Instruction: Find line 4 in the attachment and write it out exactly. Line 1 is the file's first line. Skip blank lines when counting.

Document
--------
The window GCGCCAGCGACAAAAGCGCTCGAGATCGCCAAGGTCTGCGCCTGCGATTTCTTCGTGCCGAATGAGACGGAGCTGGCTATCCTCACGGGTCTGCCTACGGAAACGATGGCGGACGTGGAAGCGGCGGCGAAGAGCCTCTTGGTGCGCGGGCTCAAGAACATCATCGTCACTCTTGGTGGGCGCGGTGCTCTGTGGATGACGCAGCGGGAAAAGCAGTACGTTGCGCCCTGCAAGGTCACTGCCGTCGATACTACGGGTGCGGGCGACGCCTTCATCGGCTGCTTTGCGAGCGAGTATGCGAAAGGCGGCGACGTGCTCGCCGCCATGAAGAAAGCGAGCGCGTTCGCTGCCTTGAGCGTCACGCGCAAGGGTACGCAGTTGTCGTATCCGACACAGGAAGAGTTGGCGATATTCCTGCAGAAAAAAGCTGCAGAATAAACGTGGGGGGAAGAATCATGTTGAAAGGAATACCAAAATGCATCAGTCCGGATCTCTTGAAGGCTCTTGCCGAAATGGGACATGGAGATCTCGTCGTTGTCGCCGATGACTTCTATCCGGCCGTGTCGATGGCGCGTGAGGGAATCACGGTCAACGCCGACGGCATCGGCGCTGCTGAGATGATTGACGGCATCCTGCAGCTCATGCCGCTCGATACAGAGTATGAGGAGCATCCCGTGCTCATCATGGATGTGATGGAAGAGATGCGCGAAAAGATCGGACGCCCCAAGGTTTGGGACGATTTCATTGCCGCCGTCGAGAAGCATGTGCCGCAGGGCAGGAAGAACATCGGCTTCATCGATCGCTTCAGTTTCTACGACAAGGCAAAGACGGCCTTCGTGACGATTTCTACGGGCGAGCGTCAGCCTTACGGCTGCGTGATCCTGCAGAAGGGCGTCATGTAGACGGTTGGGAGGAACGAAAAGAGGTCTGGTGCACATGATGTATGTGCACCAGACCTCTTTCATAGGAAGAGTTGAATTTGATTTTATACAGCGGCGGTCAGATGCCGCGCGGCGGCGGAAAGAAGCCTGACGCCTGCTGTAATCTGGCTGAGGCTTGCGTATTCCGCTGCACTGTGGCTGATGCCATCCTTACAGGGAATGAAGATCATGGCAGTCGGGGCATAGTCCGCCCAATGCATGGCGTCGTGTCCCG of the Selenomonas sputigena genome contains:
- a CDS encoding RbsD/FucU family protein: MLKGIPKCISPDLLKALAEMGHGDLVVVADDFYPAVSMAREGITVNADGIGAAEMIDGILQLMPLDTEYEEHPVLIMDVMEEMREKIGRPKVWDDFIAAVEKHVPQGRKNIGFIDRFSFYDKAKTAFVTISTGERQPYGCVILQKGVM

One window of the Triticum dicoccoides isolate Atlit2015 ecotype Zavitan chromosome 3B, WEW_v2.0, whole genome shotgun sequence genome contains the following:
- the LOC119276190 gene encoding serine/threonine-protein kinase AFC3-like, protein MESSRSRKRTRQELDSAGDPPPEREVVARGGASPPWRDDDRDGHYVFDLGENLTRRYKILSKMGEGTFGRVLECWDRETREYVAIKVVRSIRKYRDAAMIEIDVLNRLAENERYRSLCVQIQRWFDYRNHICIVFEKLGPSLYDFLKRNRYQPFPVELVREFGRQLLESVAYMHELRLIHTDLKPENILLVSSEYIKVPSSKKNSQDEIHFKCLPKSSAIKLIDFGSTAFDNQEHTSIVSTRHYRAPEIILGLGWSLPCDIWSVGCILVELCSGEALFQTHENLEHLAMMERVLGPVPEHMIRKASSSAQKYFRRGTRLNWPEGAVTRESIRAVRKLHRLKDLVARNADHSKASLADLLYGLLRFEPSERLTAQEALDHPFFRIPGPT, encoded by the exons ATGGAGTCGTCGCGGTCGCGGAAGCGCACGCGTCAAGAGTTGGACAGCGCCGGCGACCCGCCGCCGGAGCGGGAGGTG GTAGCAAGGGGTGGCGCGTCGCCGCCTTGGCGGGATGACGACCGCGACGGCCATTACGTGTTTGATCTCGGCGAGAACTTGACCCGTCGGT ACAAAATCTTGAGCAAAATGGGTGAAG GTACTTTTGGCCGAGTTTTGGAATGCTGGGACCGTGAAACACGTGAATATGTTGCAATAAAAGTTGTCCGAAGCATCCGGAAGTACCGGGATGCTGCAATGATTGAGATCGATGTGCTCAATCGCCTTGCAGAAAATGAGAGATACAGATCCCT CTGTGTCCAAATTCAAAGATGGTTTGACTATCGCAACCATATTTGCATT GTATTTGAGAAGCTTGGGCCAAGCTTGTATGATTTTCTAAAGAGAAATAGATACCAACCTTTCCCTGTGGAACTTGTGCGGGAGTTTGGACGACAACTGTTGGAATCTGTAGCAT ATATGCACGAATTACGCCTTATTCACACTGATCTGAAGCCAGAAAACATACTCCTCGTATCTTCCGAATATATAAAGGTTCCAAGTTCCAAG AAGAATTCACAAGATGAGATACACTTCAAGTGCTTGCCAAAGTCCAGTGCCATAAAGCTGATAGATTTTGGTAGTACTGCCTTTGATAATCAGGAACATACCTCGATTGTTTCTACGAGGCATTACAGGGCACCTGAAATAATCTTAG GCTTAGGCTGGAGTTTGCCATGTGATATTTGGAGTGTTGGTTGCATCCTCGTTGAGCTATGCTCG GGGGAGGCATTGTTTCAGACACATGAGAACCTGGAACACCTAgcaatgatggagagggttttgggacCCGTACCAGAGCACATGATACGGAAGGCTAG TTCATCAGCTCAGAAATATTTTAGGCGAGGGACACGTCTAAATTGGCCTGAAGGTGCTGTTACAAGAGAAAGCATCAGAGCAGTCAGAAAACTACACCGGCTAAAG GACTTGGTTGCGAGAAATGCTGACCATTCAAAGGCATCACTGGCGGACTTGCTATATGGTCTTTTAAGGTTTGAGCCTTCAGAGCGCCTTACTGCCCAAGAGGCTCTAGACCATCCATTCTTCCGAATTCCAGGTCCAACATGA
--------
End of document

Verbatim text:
- the LOC119276190 gene encoding serine/threonine-protein kinase AFC3-like, protein MESSRSRKRTRQELDSAGDPPPEREVVARGGASPPWRDDDRDGHYVFDLGENLTRRYKILSKMGEGTFGRVLECWDRETREYVAIKVVRSIRKYRDAAMIEIDVLNRLAENERYRSLCVQIQRWFDYRNHICIVFEKLGPSLYDFLKRNRYQPFPVELVREFGRQLLESVAYMHELRLIHTDLKPENILLVSSEYIKVPSSKKNSQDEIHFKCLPKSSAIKLIDFGSTAFDNQEHTSIVSTRHYRAPEIILGLGWSLPCDIWSVGCILVELCSGEALFQTHENLEHLAMMERVLGPVPEHMIRKASSSAQKYFRRGTRLNWPEGAVTRESIRAVRKLHRLKDLVARNADHSKASLADLLYGLLRFEPSERLTAQEALDHPFFRIPGPT, encoded by the exons ATGGAGTCGTCGCGGTCGCGGAAGCGCACGCGTCAAGAGTTGGACAGCGCCGGCGACCCGCCGCCGGAGCGGGAGGTG GTAGCAAGGGGTGGCGCGTCGCCGCCTTGGCGGGATGACGACCGCGACGGCCATTACGTGTTTGATCTCGGCGAGAACTTGACCCGTCGGT ACAAAATCTTGAGCAAAATGGGTGAAG GTACTTTTGGCCGAGTTTTGGAATGCTGGGACCGTGAAACACGTGAATATGTTGCAATAAAAGTTGTCCGAAGCATCCGGAAGTACCGGGATGCTGCAATGATTGAGATCGATGTGCTCAATCGCCTTGCAGAAAATGAGAGATACAGATCCCT CTGTGTCCAAATTCAAAGATGGTTTGACTATCGCAACCATATTTGCATT GTATTTGAGAAGCTTGGGCCAAGCTTGTATGATTTTCTAAAGAGAAATAGATACCAACCTTTCCCTGTGGAACTTGTGCGGGAGTTTGGACGACAACTGTTGGAATCTGTAGCAT ATATGCACGAATTACGCCTTATTCACACTGATCTGAAGCCAGAAAACATACTCCTCGTATCTTCCGAATATATAAAGGTTCCAAGTTCCAAG AAGAATTCACAAGATGAGATACACTTCAAGTGCTTGCCAAAGTCCAGTGCCATAAAGCTGATAGATTTTGGTAGTACTGCCTTTGATAATCAGGAACATACCTCGATTGTTTCTACGAGGCATTACAGGGCACCTGAAATAATCTTAG GCTTAGGCTGGAGTTTGCCATGTGATATTTGGAGTGTTGGTTGCATCCTCGTTGAGCTATGCTCG GGGGAGGCATTGTTTCAGACACATGAGAACCTGGAACACCTAgcaatgatggagagggttttgggacCCGTACCAGAGCACATGATACGGAAGGCTAG TTCATCAGCTCAGAAATATTTTAGGCGAGGGACACGTCTAAATTGGCCTGAAGGTGCTGTTACAAGAGAAAGCATCAGAGCAGTCAGAAAACTACACCGGCTAAAG GACTTGGTTGCGAGAAATGCTGACCATTCAAAGGCATCACTGGCGGACTTGCTATATGGTCTTTTAAGGTTTGAGCCTTCAGAGCGCCTTACTGCCCAAGAGGCTCTAGACCATCCATTCTTCCGAATTCCAGGTCCAACATGA